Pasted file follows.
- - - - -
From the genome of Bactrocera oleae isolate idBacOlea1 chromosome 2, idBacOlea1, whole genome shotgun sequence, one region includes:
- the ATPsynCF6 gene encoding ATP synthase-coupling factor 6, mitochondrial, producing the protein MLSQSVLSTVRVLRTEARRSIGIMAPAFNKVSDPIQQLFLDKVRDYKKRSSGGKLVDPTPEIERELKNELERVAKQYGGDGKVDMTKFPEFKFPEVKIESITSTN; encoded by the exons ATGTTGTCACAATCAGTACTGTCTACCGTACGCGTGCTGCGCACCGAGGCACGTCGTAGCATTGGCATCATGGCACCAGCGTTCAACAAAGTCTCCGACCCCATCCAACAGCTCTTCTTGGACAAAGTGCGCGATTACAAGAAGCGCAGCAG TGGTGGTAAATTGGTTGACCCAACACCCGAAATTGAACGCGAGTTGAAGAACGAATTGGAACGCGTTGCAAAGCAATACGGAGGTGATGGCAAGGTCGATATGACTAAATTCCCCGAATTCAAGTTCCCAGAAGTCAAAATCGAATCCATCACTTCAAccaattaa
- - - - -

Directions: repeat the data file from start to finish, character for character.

From the genome of Bactrocera oleae isolate idBacOlea1 chromosome 2, idBacOlea1, whole genome shotgun sequence, one region includes:
- the ATPsynCF6 gene encoding ATP synthase-coupling factor 6, mitochondrial, producing the protein MLSQSVLSTVRVLRTEARRSIGIMAPAFNKVSDPIQQLFLDKVRDYKKRSSGGKLVDPTPEIERELKNELERVAKQYGGDGKVDMTKFPEFKFPEVKIESITSTN; encoded by the exons ATGTTGTCACAATCAGTACTGTCTACCGTACGCGTGCTGCGCACCGAGGCACGTCGTAGCATTGGCATCATGGCACCAGCGTTCAACAAAGTCTCCGACCCCATCCAACAGCTCTTCTTGGACAAAGTGCGCGATTACAAGAAGCGCAGCAG TGGTGGTAAATTGGTTGACCCAACACCCGAAATTGAACGCGAGTTGAAGAACGAATTGGAACGCGTTGCAAAGCAATACGGAGGTGATGGCAAGGTCGATATGACTAAATTCCCCGAATTCAAGTTCCCAGAAGTCAAAATCGAATCCATCACTTCAAccaattaa